College students often use their newfound freedom to test their limits and explore less-than-savory activities, often with negative consequences. Getting arrested during college can significantly impact their educational and professional pursuits. However, with new laws in effect, students living with a felony in Maryland may have better options than ever to pursue and maintain higher education opportunities.
Students and felony crimes
Many college student crimes are related to drug or alcohol incidents. After an arrest, students have valid concerns about how their new criminal record may impact their education and financial aid.
Until recently, people who were convicted of drug crimes could not receive federal financial aid. They would often be limited to only accessing private student loans, which usually charge higher interest rates and require higher credit scores. Now, with updated federal laws, previous drug crime convictions can no longer prevent returning citizens from seeking higher education.
Financial aid for people currently incarcerated
A unique feature of the current financial aid options extends to those who are still serving time for their convictions. Those in prison can receive up to approximately $6,500 for the current academic school year. In many cases, these funds are available through grants, which may not need to be repaid.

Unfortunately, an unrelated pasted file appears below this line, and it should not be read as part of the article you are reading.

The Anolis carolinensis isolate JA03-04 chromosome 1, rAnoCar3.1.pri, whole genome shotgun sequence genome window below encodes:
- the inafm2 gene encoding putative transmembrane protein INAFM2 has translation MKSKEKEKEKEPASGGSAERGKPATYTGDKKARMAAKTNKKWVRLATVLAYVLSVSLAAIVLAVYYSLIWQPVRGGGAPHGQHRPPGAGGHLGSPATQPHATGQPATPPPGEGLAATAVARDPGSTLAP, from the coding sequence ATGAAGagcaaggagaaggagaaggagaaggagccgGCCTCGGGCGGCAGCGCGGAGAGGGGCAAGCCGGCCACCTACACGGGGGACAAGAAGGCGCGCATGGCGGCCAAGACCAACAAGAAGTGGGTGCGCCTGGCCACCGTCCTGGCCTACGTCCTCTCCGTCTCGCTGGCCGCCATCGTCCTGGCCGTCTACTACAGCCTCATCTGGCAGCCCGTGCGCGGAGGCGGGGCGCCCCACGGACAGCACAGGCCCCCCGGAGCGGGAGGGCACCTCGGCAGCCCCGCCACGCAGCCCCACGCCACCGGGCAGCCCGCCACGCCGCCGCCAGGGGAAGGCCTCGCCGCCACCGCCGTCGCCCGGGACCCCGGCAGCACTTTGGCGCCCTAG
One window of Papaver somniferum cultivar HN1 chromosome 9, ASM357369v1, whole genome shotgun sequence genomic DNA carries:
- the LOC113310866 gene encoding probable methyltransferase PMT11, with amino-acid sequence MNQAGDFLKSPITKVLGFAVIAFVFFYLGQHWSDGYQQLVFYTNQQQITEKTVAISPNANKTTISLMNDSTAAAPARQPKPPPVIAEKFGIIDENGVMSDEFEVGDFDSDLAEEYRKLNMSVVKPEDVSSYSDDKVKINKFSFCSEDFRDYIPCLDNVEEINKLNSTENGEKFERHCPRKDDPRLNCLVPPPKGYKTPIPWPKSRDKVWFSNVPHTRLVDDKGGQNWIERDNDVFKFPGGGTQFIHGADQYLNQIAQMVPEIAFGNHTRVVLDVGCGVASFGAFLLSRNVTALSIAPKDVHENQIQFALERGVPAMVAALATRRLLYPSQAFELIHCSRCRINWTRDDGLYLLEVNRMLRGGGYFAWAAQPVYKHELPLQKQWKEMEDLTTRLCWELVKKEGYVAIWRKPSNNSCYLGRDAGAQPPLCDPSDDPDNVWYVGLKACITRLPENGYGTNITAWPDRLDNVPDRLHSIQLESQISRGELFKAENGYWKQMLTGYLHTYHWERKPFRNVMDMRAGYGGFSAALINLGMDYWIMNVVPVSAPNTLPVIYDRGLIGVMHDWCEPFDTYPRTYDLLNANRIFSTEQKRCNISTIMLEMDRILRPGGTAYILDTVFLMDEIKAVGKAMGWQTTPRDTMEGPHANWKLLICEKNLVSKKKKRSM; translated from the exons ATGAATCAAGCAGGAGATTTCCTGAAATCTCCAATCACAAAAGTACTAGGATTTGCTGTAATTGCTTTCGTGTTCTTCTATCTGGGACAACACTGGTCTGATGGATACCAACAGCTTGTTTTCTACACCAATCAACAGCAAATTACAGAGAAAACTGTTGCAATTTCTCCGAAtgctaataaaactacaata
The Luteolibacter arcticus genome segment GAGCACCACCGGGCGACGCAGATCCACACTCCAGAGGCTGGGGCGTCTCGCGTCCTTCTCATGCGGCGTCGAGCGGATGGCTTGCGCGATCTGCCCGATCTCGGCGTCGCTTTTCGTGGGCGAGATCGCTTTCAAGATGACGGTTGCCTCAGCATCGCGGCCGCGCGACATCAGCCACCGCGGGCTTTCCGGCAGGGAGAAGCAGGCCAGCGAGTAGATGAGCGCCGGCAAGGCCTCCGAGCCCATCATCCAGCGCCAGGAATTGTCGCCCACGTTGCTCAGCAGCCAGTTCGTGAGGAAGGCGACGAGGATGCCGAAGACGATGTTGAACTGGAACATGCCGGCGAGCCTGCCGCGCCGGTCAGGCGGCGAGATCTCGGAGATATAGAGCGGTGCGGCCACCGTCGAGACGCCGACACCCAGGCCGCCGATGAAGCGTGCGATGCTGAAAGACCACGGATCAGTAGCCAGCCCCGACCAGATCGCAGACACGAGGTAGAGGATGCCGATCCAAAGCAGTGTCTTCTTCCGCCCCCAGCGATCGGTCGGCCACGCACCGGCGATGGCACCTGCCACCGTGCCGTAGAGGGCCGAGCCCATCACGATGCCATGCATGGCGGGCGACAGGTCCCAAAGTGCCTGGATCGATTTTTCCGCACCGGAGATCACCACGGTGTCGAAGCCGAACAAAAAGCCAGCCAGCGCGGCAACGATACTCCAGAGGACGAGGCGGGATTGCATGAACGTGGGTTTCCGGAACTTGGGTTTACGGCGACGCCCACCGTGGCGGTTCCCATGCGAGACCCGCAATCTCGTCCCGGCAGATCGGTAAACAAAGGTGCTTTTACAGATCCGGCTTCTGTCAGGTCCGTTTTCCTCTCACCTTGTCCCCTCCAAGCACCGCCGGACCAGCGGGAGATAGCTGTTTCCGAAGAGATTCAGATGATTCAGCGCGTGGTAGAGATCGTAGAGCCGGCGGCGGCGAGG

Federal student loan eligibility
For those who have been convicted, federal student loans are now an option for them to pursue. These student loans are usually lower in interest, may not view credit score as a determining factor in loan eligibility, and may not require a co-signer. Thus, these options offer students with lower incomes and less financial alternatives a greater ability to pay for their education.
Being convicted of a crime no longer severely impacts someone’s ability to get a college degree. Being aware of the new laws and regulations can help chart a path to educational and professional success.